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A conversation about stuffed raccoons with my teen girl

11 Nov

First – did you know that the plural of raccoon isn’t raccoons? Or maybe spell check just never expected there to be more than one raccoon per sentence. Who knows?  (ETA – spell check keeps red underlining “raccoons” even though raccoons is the correct spelling. I know, I googled it.)

But I’m currently reading “Furiously Happy” by The Bloggess herself – aka Jenny Lawson – as she’s coming to town for a book reading/signing – and yes, I have plans to be there.

Now, the teen girl, Miriam, had a teacher last year who hated raccoons. So of course, being eighth graders, her class came up with an idea of stalk their teacher with raccoons. This is how teens show love. The teacher had a love of Johnny Depp, so my daughter used her school issued laptop to find pictures of Johnny Depp and transplant his head onto a raccoon’s body – or vice versa – and dubbed the creature Johnny Coon. Then made a bunch of copies of Johnny Coon to tuck all over the teacher’s classroom.

And you wonder why I want to give wine as teacher gifts.

So I’m reading a book with a happy stuffed raccoon on the cover, right? Surely this is a great way to bond with the girl.

“Hey Mim, fyi, I’m going to this book reading/signing thing. Want to come with? The book’s about a taxidermy raccoon named Rory.”

“What’s taxidermy?”

“When they stuff a dead animal.”

The girl’s eyebrows shot up. “WHAT?”

“Well, the book’s about other things too…but here! Look at the cover! Isn’t it cute?” <thrusts book cover at daughter>

look how happy he is

look how happy he is

The daughter frowned at  me. “It looks demented.”

“But happy demented!”


I opened to inside cover, which has drawings of the raccoon riding an orange tabby cat. “See here? It’s a depiction of the time the writer tried to pose Rory on her cat…then her husband yelled at her and the cat took of running and the raccoon stayed on!”

Now my teen daughter is just eyeing me like I’ve lost my damn mind, so I went back to reading the book.

“Oh hey! There’s actually two of them!” I stated, turning the book so my teen can see the picture of the two Rorys.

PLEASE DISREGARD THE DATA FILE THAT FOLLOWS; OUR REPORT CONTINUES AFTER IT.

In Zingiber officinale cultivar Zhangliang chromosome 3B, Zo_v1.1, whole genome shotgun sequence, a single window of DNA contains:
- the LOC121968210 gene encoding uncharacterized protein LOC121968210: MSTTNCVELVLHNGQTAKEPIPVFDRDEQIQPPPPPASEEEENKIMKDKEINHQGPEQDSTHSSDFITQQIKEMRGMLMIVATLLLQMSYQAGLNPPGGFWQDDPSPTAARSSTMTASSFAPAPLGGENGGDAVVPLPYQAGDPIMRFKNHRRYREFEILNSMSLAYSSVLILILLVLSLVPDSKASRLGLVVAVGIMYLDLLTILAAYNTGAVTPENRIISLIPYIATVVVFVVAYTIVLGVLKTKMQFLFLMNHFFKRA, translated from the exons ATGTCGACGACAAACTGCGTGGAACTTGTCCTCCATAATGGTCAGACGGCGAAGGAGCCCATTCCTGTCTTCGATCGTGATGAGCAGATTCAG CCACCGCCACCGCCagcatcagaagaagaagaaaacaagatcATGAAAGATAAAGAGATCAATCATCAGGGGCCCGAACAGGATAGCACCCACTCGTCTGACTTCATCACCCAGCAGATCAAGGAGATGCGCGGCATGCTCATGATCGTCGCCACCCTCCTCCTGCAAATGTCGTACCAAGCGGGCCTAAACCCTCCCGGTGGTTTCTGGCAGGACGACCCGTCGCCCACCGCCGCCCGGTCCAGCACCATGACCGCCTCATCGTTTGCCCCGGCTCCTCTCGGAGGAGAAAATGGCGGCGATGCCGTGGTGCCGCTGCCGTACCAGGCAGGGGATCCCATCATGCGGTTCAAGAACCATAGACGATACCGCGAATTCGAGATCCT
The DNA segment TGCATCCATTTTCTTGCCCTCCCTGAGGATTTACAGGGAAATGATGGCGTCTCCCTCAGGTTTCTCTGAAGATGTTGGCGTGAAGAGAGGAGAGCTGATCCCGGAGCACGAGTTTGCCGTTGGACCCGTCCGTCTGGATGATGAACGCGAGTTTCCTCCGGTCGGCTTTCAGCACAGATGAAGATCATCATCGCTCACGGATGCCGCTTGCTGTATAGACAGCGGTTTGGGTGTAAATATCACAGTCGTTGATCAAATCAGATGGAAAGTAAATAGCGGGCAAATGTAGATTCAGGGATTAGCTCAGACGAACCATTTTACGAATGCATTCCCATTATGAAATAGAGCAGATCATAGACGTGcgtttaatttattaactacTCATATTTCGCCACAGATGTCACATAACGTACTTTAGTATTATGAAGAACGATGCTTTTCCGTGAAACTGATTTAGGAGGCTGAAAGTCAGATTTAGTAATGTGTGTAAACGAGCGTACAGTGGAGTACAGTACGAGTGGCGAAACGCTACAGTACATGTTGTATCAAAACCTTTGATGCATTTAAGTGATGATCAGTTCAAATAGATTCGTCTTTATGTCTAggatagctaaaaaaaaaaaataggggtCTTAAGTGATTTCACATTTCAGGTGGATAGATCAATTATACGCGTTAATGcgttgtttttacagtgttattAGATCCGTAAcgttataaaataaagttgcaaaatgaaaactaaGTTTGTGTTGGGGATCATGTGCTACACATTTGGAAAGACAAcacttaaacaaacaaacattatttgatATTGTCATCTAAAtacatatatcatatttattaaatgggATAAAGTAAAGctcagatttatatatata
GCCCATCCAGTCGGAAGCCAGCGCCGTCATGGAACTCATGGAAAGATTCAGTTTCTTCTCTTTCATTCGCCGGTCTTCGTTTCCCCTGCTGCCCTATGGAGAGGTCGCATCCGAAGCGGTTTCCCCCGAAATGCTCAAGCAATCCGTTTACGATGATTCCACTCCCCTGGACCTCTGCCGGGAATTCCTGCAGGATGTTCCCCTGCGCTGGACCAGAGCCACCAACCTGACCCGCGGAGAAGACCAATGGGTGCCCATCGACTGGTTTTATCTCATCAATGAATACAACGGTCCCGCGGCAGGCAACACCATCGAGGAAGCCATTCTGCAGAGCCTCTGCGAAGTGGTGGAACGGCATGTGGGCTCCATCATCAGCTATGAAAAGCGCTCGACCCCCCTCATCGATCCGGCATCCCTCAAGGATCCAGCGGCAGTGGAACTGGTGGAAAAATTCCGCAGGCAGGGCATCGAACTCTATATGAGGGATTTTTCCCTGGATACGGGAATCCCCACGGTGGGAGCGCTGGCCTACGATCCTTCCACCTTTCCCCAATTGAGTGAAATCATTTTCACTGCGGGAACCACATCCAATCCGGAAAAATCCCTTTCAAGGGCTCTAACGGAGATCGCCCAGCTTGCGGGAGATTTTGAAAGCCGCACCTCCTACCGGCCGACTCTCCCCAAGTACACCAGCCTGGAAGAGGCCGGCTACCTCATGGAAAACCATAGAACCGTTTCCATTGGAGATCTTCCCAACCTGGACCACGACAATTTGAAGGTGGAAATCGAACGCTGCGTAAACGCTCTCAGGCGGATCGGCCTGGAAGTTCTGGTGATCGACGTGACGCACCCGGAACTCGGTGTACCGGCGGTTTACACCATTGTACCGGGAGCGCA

“They killed TWO raccoons to stuff??” she exclaimed in that horrified tone only teens can use.

“Oh no…they didn’t kill them…they died of natural causes.” I explained.

“Oh.” the girl said, relieved.

“Yeah, like by a Ford. Maybe Chrysler.”


“No, they didn’t. Someone else did. Then the taxidermist came and scraped them off the road and gave meaning to the raccoon’s death.”


I don’t think the girl’s going to go with me to the book reading…


Anything can happen when you call me…

20 Oct

“I’m sorry, did you just tell your son not to lick the cat?” my friend Jen asked me once as I was babbling about something else.

I paused. “Oh. Yeah. I guess I did.”

Sean was a toddler, and going through a licking phase. He’d lick the tv, the screen door, me. As I sat on the couch talking to Jen about nothing, the cat curled up next to me (most likely for his own safety), Sean toddled over. Eyed the cat. Out of the corner of my eye, I saw in slow motion how Sean’s mouth opened, then his tongue came out as he leaned in towards the cat, who had a “Oh please God, no, help me!” look on his face.

“So yeah, I was at Target and they had this thing that would be perfect – Sean! Don’t lick the cat! – for your living room. It’s so cool…”

I’d spent weeks telling Sean to not lick things, it didn’t occur to me that an outsider might think that was a little weird.

Luckily, it was a Jen friend, so she thought it was hilariously weird. It was her favorite story to tell people for years I think – and that was okay because it was hilarious.

Fast forward fifteen years or so…

I was on the phone with same friend Jen last week. Miriam was cooking dinner, and I went to investigate how it was going, which led to me pausing my conversation with Jen to let Miriam know that I’d rather her follow directions and not experiment with things. Which was more like “Um, according to directions, you’re supposed to do things in THIS order. They’re there for a reason. And why are you cooking while riding a scooter?”